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  • March 19, 2015
  • Riesling and Cask—Back to Basics

  • by Roman Niewodniczanski

franz_stockingerAs part of our return to traditional craftsmanship, we at Van Volxem will begin to vinify our Saar wines from Grosse Lagen (grand crus) in big oak casks. This will also shape our future cellar room, which will house these casks and be the centerpiece of the new manufactory from Van Volxem. In connection with the idea of sustainability, we also prefer local oak, which has a sensational fineness, thanks to the harsh climate and rather meager slate soils of the Eifel region. It also doesn’t hurt that my maternal ancestors from Bitburg have cultivated for centuries oak forests in the Eifel for their Bitburger beer casks. This led us to the expert Austrian barrel-maker Franz Stockinger, whom (pictured here) the magazine Vinum described as a “quality fanatic.” In the winter of 2009, the wood from almost 50 of our 300-year-old oak trees from the Eifel has been under the influence of the rain, snow, and sun of Lower Austria.

In order to discuss the final details, we recently visited the birthplace of our first casks before delivery. We were, once again, impressed by the great level of craftsmanship by Franz Stockinger, whose precise work has now almost a cult status among many of Europe’s finest wine producers. Why wood? The fine porosity of oak gives the wines a minimum amount of oxygen, or micro-oxidation, in the large, oval, up to 6,000-liter casks. This allows the wines of Van Volxem, which are spontaneously fermented by ambient yeasts, the most natural means to mature and the highest level of refinement, elegance, and aging potential. The upbringing in small barriques, with the taste of wood, is not our style. With the big oak casks, we (and future generations) can better realize the grandiose quality potential of the fascinating steep slate slopes of the Saar. ♦

Translated, from the German, by Lars Carlberg.

Photograph courtesy of Van Volxem.

  • Thanks to Roman for letting me post his article on my website.

    As an addendum, Fassbinderei Stockinger also produces some barriques for Van Volxem’s Weissburgunder (Pinot Blanc). Otherwise, they make for Van Volxem different-sized oval casks: 2,000, 4,000, and 6,000 liters. Roman says that these casks will first be used for Weissburgunder and, afterwards, steamed with water in order to clean them when they are empty again. When the oak flavors have been leached out over time, the casks can then be utilized for their Saar Rieslings. The new cellar for the 60 or so new casks from Stockinger will be completed this coming spring. Roman also plans to have the wines from his best sites on the lees for a few years before bottling.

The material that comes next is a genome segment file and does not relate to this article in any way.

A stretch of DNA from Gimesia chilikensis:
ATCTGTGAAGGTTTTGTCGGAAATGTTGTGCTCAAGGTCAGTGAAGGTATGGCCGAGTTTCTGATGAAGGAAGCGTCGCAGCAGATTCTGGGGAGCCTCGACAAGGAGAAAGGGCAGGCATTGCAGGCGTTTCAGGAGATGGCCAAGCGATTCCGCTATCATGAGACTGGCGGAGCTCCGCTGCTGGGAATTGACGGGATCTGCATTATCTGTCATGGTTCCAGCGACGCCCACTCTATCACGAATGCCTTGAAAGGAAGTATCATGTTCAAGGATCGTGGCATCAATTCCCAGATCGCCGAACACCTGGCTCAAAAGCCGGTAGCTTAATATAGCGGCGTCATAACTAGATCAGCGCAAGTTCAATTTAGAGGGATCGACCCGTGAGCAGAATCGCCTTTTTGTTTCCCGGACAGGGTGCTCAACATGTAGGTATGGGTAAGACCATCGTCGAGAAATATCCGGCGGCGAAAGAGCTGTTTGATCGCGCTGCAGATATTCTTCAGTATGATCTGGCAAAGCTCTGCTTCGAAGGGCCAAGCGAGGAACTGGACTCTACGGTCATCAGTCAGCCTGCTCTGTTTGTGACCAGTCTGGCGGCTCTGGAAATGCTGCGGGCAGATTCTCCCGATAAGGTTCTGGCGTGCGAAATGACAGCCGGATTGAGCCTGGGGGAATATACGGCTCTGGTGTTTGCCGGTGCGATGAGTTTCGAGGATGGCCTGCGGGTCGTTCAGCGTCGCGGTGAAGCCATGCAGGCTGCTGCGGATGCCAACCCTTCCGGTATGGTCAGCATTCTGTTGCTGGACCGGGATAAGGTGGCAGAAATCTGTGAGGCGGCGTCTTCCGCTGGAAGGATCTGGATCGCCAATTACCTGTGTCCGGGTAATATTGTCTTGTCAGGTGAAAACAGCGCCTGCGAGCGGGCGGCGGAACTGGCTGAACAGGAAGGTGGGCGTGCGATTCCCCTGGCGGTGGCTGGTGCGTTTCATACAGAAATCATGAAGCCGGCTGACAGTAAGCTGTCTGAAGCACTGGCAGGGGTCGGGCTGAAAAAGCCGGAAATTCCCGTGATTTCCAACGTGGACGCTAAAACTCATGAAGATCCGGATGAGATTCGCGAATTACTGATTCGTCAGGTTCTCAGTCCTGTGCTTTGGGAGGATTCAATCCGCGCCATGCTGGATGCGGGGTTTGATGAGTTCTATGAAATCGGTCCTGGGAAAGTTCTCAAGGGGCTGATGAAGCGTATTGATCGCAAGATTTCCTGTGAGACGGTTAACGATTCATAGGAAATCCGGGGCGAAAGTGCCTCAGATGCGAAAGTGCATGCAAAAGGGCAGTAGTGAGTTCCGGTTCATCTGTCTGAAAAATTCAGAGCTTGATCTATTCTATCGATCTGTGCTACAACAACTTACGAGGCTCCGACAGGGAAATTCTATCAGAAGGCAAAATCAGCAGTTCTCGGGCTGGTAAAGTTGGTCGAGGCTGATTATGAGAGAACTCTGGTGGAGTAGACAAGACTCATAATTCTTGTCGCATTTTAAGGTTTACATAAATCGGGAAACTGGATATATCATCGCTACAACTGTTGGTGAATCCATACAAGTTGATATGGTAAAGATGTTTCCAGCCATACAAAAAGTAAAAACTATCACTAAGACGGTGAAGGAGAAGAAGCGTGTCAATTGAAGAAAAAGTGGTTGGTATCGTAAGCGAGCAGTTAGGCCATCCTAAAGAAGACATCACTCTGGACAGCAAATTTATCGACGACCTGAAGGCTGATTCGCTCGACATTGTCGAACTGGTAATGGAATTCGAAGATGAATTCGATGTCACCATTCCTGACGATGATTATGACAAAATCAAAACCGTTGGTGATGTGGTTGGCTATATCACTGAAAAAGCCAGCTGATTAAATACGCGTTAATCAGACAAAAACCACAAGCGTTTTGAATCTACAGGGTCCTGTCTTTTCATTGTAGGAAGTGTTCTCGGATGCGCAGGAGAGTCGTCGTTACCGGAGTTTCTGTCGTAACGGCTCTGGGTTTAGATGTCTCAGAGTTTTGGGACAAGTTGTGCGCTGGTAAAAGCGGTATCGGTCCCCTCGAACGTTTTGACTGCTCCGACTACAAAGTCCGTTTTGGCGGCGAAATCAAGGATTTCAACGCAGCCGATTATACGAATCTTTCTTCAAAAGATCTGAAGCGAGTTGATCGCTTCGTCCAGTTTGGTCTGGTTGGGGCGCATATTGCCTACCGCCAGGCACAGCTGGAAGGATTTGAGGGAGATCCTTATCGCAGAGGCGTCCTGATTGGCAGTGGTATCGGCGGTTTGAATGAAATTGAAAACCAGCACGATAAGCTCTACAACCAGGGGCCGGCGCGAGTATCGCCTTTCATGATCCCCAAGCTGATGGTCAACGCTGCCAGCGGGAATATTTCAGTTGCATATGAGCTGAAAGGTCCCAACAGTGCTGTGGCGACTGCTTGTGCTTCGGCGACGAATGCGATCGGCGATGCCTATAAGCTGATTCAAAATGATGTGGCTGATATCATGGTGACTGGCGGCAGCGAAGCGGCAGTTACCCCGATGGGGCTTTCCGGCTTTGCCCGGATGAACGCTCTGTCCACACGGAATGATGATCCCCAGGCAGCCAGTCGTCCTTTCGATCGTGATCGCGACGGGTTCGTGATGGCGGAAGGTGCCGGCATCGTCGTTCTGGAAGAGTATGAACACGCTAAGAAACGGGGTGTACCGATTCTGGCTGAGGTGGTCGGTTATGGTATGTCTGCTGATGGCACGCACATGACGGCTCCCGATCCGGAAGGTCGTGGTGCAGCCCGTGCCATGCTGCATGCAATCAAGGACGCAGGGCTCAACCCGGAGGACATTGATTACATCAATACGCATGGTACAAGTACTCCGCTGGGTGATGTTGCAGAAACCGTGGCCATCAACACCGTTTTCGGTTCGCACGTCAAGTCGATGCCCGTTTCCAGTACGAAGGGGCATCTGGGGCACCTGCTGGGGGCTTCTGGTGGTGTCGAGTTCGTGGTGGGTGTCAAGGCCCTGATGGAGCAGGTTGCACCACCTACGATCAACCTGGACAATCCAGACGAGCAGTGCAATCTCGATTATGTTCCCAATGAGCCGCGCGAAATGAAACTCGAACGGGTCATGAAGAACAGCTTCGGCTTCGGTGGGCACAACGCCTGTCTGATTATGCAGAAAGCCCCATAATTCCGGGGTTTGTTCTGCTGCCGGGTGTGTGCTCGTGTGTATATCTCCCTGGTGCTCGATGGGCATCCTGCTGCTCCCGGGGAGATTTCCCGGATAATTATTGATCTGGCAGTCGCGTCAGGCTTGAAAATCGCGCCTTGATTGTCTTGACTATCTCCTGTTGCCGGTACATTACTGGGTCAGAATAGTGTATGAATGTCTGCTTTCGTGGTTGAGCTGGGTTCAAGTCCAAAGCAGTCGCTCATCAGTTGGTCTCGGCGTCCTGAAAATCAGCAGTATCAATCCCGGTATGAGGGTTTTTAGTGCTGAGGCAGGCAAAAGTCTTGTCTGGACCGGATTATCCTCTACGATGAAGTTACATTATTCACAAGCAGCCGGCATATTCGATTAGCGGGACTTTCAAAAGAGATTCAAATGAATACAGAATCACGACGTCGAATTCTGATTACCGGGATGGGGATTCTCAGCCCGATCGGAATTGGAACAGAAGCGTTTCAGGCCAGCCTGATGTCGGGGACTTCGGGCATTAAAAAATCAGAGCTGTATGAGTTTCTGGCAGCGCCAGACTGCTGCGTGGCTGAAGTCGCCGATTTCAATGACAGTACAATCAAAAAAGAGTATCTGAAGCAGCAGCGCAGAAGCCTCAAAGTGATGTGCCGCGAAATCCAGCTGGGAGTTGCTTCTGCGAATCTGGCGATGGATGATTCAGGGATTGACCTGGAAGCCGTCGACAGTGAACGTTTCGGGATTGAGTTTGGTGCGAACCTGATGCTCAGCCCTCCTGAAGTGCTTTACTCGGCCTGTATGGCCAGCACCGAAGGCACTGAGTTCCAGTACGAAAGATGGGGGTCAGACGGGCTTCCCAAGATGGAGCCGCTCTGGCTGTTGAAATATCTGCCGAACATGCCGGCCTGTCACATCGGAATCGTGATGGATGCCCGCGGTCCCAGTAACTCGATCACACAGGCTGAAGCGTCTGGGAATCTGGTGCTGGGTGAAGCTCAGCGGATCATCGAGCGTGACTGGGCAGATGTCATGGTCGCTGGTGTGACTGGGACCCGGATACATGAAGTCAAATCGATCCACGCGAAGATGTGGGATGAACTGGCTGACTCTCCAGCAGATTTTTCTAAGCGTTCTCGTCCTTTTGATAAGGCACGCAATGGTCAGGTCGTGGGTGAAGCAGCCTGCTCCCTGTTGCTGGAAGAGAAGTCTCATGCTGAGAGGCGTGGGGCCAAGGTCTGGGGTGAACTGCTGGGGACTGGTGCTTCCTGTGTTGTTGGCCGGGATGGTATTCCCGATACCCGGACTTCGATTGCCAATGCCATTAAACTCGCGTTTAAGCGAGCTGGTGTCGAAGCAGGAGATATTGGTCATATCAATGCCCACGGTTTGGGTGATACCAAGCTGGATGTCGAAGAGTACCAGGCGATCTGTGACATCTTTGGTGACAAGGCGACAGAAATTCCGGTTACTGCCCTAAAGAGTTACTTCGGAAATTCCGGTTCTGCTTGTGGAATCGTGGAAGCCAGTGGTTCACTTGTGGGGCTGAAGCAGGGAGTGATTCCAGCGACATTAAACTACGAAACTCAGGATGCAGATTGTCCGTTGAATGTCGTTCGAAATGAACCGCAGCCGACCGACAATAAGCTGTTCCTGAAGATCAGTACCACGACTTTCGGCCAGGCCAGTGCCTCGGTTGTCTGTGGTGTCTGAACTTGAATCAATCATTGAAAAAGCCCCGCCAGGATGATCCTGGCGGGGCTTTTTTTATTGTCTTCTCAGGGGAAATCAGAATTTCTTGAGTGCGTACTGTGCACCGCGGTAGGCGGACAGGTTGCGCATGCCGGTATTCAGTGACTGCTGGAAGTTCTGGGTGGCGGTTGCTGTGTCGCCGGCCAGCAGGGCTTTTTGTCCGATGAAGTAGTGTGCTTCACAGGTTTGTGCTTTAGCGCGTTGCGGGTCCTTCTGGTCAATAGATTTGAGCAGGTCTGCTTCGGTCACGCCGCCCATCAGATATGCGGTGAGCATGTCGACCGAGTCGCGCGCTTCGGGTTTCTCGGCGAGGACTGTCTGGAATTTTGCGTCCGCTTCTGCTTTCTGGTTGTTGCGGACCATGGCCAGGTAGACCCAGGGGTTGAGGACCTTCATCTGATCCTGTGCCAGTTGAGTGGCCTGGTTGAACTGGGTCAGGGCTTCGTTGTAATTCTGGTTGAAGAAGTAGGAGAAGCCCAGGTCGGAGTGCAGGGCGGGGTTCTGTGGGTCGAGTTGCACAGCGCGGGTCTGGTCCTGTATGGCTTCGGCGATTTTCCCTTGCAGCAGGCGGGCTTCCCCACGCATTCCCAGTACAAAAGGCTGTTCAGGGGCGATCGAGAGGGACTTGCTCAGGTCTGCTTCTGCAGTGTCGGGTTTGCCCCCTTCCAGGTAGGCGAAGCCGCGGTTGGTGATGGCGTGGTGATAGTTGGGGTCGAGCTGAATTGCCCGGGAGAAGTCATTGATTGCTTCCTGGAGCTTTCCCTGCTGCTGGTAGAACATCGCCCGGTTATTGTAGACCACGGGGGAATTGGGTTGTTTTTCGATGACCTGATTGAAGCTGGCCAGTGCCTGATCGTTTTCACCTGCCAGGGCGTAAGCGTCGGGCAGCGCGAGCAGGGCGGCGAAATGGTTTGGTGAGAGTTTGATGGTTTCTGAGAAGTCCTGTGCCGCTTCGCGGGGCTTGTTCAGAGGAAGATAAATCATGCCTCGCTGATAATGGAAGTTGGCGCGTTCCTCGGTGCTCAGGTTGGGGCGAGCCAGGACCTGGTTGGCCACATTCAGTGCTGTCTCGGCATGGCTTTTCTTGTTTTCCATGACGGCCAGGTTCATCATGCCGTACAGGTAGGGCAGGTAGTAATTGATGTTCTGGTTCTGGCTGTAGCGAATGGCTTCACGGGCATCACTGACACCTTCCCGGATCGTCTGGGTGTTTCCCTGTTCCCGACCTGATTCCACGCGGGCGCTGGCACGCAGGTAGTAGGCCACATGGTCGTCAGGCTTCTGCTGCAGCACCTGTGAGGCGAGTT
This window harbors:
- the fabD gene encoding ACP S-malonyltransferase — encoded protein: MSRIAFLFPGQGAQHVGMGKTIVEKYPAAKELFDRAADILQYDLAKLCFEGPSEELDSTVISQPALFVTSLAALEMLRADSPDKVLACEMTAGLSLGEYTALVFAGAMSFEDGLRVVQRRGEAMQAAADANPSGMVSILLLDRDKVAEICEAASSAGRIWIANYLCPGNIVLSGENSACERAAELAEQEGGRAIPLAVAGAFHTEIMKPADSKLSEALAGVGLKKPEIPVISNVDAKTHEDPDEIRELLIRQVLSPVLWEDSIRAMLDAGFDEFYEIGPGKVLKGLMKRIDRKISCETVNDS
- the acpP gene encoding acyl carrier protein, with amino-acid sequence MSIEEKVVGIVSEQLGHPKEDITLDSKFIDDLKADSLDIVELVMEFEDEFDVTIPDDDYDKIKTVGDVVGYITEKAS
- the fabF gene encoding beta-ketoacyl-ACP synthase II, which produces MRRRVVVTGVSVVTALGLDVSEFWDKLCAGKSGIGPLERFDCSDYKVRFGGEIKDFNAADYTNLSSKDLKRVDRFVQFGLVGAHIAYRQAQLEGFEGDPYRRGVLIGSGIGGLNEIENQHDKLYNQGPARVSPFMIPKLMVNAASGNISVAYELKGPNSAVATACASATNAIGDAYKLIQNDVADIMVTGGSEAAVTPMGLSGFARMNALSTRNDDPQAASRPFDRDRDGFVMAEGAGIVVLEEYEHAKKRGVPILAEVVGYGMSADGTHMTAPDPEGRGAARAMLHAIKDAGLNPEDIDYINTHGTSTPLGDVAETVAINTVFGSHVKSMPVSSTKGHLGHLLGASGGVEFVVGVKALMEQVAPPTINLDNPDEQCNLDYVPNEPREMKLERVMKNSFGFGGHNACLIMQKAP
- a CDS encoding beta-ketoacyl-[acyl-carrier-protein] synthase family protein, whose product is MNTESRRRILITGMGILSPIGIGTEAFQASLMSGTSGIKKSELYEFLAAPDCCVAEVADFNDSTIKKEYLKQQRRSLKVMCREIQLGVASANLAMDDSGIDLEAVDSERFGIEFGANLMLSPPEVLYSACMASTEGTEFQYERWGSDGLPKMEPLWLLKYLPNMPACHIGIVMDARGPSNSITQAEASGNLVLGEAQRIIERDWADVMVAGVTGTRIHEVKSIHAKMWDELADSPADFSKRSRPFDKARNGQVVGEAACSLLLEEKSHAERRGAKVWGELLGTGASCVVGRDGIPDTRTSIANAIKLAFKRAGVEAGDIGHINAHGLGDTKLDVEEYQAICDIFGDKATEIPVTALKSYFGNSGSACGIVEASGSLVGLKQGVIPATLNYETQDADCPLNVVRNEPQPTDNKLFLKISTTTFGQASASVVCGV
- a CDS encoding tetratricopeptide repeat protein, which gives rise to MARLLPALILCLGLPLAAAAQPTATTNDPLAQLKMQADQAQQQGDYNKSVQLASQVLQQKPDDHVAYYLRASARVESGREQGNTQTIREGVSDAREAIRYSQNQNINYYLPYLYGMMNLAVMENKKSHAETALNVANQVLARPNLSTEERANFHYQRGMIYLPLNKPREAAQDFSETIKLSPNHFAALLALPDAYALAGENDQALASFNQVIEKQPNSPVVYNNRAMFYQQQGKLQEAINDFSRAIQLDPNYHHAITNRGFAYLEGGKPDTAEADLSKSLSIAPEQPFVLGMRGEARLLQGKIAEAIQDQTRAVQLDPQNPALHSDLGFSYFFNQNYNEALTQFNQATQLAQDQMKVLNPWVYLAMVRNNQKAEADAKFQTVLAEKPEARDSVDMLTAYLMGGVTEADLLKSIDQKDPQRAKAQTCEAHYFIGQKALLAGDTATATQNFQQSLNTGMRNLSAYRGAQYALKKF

At the moment, Van Volxem has a number of stainless-steel tanks, about three dozen 1,000-liter Fuder, which are the traditional casks of the Saar and Mosel, and around a dozen 2,000-liter oval casks from Holzküferei Hösch. The latter is used for Weissburgunder.

    Hösch is a likable, family-run cooperage in Hackenheim. They make excellent round- and oval-shaped casks. Stockinger, however, is better known and kind of the Zalto of barrel makers. Many consider Stockinger the best of the bunch.

    In Germany, the 1,200-liter oval cask is called a Stück. A Halbstück is half this size, and a Doppelstück is double in capacity. These oval casks are more common in the Rheingau (in particular, the Halbstück), Mittelrhein, Nahe, Rheinhessen, and Pfalz. Though most producers have stainless-steel tanks now. (See my in-depth article on Fuder and my interview with Rudolf Biewer, the last barrel maker in the Mosel wine region, for more details.)

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